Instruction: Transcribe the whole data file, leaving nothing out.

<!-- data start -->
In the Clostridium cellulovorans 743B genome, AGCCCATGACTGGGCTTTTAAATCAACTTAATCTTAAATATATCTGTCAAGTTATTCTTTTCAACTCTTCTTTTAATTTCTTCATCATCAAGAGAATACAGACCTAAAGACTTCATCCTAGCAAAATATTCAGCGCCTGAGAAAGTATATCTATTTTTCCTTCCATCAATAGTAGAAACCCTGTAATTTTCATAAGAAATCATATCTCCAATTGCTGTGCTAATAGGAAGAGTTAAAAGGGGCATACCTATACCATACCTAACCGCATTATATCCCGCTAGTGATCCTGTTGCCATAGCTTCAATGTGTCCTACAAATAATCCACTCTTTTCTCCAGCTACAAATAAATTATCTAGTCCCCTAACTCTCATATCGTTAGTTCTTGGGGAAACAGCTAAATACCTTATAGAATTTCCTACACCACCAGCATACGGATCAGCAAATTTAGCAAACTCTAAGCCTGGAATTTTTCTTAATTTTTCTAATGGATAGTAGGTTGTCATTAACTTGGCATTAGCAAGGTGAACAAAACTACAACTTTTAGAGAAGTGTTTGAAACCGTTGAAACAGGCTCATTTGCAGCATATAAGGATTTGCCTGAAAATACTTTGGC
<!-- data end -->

In the Clostridium cellulovorans 743B genome, AGCCCATGACTGGGCTTTTAAATCAACTTAATCTTAAATATATCTGTCAAGTTATTCTTTTCAACTCTTCTTTTAATTTCTTCATCATCAAGAGAATACAGACCTAAAGACTTCATCCTAGCAAAATATTCAGCGCCTGAGAAAGTATATCTATTTTTCCTTCCATCAATAGTAGAAACCCTGTAATTTTCATAAGAAATCATATCTCCAATTGCTGTGCTAATAGGAAGAGTTAAAAGGGGCATACCTATACCATACCTAACCGCATTATATCCCGCTAGTGATCCTGTTGCCATAGCTTCAATGTGTCCTACAAATAATCCACTCTTTTCTCCAGCTACAAATAAATTATCTAGTCCCCTAACTCTCATATCGTTAGTTCTTGGGGAAACAGCTAAATACCTTATAGAATTTCCTACACCACCAGCATACGGATCAGCAAATTTAGCAAACTCTAAGCCTGGAATTTTTCTTAATTTTTCTAATGGATAGTAGGTTGTCATTAACTTGGCATTAGCAAGGTGAACAAAACTACAACTTTTAGAGAAGTGTTTGAAACCGTTGAAACAGGCTCATTTGCAGCATATAAGGATTTGCCTGAAAATACTTTGGC